End of an era as Thames Coastguard station in Walton closes down today
- Credit: Sarah Lucy brown
Coastguard rescue operations along the Essex and Suffolk coastline will no longer be co-ordinated locally from this afternoon.
From 4pm the Thames Coastguard station at Walton-on-the-Naze will close down, with all operations transferred to a national centre in Fareham on the south coast.
The move, first announced four years ago, is part of a modernisation programme from the Maritime and Coastguard Agency (MCA) that it says will make the service more efficient.
The Thames station is the last of six to close, with the overall programme completed by December.
Although the closure will mark the end of an era, the station in East Terrace will not shut down completely.
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Four staff will remain as the centre becomes a coastal hub, managing the volunteer coastguard teams which operate along the Essex and Suffolk coast.
Archie Turnbull, rescue co-ordination centre manager and a coastguard for 20 years, said: “This will give us a more resilient service, and the mariner should notice no difference. The service is not going to diminish, it will still be there for people whether they are commercial, leisure or day-trippers.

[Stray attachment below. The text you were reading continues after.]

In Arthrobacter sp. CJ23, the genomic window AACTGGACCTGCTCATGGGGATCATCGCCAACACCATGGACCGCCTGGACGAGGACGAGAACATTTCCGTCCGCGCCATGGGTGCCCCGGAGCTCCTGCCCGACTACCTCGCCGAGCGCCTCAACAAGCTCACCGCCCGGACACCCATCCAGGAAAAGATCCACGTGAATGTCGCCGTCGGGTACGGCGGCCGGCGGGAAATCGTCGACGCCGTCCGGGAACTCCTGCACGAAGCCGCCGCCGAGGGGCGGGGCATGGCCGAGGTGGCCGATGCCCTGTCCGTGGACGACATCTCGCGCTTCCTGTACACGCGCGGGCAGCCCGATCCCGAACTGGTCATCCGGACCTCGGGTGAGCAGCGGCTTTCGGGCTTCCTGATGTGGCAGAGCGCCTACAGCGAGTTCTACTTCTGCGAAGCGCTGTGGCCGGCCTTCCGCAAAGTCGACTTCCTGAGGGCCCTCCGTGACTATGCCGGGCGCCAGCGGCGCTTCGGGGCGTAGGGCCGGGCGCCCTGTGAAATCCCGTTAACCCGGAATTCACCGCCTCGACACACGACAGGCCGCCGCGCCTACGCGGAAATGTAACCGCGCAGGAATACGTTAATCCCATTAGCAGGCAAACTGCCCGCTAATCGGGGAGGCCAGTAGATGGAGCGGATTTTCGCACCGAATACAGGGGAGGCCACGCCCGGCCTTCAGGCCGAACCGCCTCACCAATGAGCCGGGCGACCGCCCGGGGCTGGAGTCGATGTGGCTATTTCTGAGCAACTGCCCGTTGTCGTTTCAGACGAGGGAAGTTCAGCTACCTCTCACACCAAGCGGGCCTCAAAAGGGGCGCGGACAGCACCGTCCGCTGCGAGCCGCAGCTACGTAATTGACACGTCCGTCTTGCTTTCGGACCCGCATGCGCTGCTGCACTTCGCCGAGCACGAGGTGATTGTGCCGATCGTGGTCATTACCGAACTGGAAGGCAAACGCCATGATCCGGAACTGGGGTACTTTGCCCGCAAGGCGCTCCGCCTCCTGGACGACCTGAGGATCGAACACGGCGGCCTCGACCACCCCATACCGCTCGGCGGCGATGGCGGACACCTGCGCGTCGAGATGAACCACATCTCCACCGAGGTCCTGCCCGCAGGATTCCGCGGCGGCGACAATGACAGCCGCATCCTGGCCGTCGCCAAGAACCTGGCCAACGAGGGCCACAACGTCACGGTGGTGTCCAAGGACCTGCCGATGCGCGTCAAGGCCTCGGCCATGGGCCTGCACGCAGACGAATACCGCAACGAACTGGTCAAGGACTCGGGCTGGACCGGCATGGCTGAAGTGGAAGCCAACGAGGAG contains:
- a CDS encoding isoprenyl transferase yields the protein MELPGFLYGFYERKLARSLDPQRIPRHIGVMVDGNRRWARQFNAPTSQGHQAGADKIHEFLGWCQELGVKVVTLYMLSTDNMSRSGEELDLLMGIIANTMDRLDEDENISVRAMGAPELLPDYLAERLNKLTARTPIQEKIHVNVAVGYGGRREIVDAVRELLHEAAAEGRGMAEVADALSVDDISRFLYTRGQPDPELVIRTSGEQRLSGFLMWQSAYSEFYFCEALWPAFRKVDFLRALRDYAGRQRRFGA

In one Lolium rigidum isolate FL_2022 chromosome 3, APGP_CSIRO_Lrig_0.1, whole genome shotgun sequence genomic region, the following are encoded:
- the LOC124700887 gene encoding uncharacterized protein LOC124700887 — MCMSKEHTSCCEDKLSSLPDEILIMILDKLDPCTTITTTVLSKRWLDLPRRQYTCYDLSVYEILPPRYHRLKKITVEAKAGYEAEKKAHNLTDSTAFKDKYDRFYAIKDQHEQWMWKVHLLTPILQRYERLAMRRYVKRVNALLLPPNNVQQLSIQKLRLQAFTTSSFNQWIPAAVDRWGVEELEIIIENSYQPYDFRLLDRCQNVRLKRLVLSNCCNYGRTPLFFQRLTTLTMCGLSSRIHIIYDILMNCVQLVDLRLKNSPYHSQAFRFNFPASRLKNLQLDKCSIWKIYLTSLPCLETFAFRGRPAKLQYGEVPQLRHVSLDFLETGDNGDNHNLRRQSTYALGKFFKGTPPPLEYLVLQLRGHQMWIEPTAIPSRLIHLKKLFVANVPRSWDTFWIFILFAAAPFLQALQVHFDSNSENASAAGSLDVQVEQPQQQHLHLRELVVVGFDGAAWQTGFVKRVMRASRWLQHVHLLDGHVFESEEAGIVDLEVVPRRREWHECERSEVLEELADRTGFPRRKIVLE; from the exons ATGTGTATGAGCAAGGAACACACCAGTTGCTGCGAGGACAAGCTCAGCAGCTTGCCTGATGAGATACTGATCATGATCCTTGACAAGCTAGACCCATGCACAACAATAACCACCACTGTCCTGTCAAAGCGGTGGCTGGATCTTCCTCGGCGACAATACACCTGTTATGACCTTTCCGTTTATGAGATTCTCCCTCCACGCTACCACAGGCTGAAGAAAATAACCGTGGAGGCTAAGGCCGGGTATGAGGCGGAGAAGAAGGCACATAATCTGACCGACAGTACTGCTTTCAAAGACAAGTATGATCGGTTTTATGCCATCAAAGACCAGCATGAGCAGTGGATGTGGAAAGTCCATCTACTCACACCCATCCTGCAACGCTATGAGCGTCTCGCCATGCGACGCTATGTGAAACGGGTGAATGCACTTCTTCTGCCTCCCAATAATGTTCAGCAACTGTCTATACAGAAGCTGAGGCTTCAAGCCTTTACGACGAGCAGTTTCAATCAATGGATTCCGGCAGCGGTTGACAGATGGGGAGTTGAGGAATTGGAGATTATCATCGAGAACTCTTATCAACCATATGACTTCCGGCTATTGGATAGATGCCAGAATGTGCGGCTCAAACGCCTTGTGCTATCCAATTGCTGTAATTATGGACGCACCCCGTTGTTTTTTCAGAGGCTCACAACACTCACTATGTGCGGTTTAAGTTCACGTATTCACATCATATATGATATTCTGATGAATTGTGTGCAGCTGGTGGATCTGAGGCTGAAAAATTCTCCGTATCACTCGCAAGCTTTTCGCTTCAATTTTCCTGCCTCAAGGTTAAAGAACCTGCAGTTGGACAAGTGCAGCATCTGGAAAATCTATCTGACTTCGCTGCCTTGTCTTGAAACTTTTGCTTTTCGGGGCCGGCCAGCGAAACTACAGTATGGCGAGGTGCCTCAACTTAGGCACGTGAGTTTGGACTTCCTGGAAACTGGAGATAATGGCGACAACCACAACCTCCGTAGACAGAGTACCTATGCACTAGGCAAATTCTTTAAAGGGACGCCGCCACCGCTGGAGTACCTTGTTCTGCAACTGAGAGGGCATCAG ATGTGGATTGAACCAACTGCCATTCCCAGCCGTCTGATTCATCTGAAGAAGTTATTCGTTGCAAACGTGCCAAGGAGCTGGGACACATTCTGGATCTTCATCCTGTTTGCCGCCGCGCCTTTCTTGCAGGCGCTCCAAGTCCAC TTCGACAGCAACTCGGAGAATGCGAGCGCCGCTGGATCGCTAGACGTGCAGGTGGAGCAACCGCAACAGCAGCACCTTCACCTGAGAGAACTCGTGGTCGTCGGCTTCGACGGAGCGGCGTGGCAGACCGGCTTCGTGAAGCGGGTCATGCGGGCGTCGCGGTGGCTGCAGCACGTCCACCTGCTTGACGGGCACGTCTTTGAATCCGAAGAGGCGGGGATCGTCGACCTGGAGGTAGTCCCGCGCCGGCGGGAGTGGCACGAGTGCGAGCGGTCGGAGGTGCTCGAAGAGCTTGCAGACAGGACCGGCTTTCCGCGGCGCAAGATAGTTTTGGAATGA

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“They have already closed a number of stations, and undoubtedly there were teething problems, but they have been ironed out now. It has been a smooth process, with no major hiccups.
“I have been here for seven years and it will be a sad day, and emotional for myself and the staff, when we close.”
The MCA has dismissed fears that a lack of local knowledge could hamper rescue efforts in the region, as both staff from Fareham have been on secondment at Thames over the past two months to learn about the area, and many staff from the Walton station are transferring to the new centre.
No compulsory redundancies have taken place at all during the modernisation programme, with two coastguards from Thames switching to managing rescue teams, six transferring to other operations centres, and the rest retiring or taking voluntary redundancy.
Although day-to-day operations will be handled at Fareham, the new system allows for rescues to be co-ordinated at any station in the network if another is busy.
There will be no change to the frontline rescue service, either from the coastguard or the RNLI, or contact numbers though from July 1 Sea King helicopters from Wattisham will no longer be involved in rescues as the contract changes to a civilian provider with a regional helicopter based in Kent.
The modernisation programme will save the MCA around £5million each year, but it insists the changes are not driven by cost-cutting.